UK altnets slam Ofcom BT wholesale tariff approval
UK’s independent full-fibre providers express fear that likely regulatory green light for new wholesale pricing from market leader threatens competitiveness of UK gigabit sector
Even though the UK’s fibre sector is hot right now, with unprecedented availability to gigabit access, a row is brewing in the industry following UK comms regulator Ofcom’s indication it will not intervene to prevent Openreach from introducing new wholesale pricing arrangements for its full-fibre services, known as the Equinox 2 offer.
The broadband provision division of BT first notified Ofcom of its intention to adopt a new framework for wholesale pricing on its network on 14 December 2022.
Ofcom now says that after carefully assessing Openreach’s offer – taking into account the interests of consumers, as well as the impact on competition among rival retail broadband providers – its provisional view is that we should not take any regulatory action.
Moreover, in its statement regarding the issue, it said it considered the Equinox 2 offer as not anti-competitive and that it was consistent with the rules it had consulted on before introducing them under its full-fibre market review in 2021.
Ofcom stressed that maintaining these rules for the period of the review was also important to achieving certainty for all companies looking to invest in broadband networks.
In conclusion, in the regulator’s provisional view, the proposed offer was consistent with what it said was its primary strategic goal of promoting investment in high-speed networks to deliver fast, affordable broadband to people and business across the UK.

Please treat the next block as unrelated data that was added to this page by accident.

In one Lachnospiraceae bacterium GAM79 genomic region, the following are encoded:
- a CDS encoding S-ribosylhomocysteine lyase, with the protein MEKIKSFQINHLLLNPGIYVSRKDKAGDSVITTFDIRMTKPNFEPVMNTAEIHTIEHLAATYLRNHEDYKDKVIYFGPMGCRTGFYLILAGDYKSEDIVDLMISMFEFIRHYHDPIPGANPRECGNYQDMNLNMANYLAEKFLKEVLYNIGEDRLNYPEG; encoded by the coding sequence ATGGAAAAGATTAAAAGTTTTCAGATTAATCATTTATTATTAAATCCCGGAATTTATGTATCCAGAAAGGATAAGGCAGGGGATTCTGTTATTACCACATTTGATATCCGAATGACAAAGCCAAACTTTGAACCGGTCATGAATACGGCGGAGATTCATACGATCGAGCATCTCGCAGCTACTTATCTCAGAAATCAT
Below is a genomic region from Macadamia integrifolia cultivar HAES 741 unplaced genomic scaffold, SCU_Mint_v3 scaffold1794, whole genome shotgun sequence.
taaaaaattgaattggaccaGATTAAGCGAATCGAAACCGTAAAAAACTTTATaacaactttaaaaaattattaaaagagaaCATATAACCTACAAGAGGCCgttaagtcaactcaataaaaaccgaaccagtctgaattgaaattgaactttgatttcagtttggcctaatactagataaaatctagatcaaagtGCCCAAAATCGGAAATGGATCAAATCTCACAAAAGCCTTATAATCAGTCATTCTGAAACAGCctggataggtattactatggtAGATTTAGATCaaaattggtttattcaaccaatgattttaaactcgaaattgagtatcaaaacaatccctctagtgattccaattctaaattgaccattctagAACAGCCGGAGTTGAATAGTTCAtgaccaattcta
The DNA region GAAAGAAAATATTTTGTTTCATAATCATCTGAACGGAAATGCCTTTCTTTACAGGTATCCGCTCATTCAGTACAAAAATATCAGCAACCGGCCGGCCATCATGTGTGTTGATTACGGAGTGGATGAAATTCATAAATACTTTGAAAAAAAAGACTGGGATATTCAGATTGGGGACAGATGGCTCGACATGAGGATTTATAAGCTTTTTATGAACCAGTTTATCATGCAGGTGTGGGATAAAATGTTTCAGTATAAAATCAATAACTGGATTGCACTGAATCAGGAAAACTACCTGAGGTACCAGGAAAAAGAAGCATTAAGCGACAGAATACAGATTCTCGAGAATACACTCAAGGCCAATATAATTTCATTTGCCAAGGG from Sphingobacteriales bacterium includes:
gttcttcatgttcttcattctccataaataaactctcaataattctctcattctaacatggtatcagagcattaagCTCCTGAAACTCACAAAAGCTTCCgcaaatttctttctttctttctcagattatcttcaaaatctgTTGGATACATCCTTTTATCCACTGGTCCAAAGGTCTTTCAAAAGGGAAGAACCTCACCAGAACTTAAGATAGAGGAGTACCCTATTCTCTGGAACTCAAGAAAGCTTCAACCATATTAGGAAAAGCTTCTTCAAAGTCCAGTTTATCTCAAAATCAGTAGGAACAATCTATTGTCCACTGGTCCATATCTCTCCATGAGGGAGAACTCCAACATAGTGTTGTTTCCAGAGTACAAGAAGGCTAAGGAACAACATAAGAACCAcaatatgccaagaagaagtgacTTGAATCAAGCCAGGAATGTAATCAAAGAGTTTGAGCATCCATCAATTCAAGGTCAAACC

Following its assessment, Ofcom said it was inviting responses to its consultation, and there has been no shortage of replies, many critical of the proposal. The Independent Networks Co-operative Association (INCA), the trade body for the UK’s independent network providers, said it was frustrated by Ofcom’s preliminary view, and that in its analysis of Equinox 2, the scheme deliberately threatens competitiveness and makes it harder for new entrants to compete in the full-fibre market.
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In addition, INCA believes that should Ofcom fail to block Equinox 2, £20bn of investment will be at risk, significantly slowing progress towards the roll-out of full-fibre connectivity broadband to all parts of the UK. In effect, it said a decision not to block Equinox 2 runs contrary to the UK government’s policy of creating and maintaining a competitive market for broadband services in the UK.
“Despite the combative comments made by [BT] … which make the company’s monopolistic desires perfectly clear, Ofcom seems to not realise that through this proposal, BT is attempting to re-establish the monopoly it enjoyed in the copper market over the country’s full-fibre future, which left the UK languishing at the bottom of international full-fibre league tables,” said INCA CEO Malcolm Corbett. “If the company is doing as well as Philip Jansen wants the markets to believe it is, price cutting can only be aimed at killing the competition.
“It is abundantly clear that the best way to get networks built quickly and to ensure low prices for consumers in the long-term is to maintain a competitive wholesale broadband market,” he said.
“Should Ofcom fail to block the Equinox 2 proposal, it will be acting against that objective. INCA will engage with Ofcom’s consultation process and hopes that Ofcom will think carefully about the serious damage which will be inflicted on the UK’s proposed full-fibre broadband roll-out before making a final decision on whether to approve or decline BT Openreach’s self-interested and anti-competitive proposals.”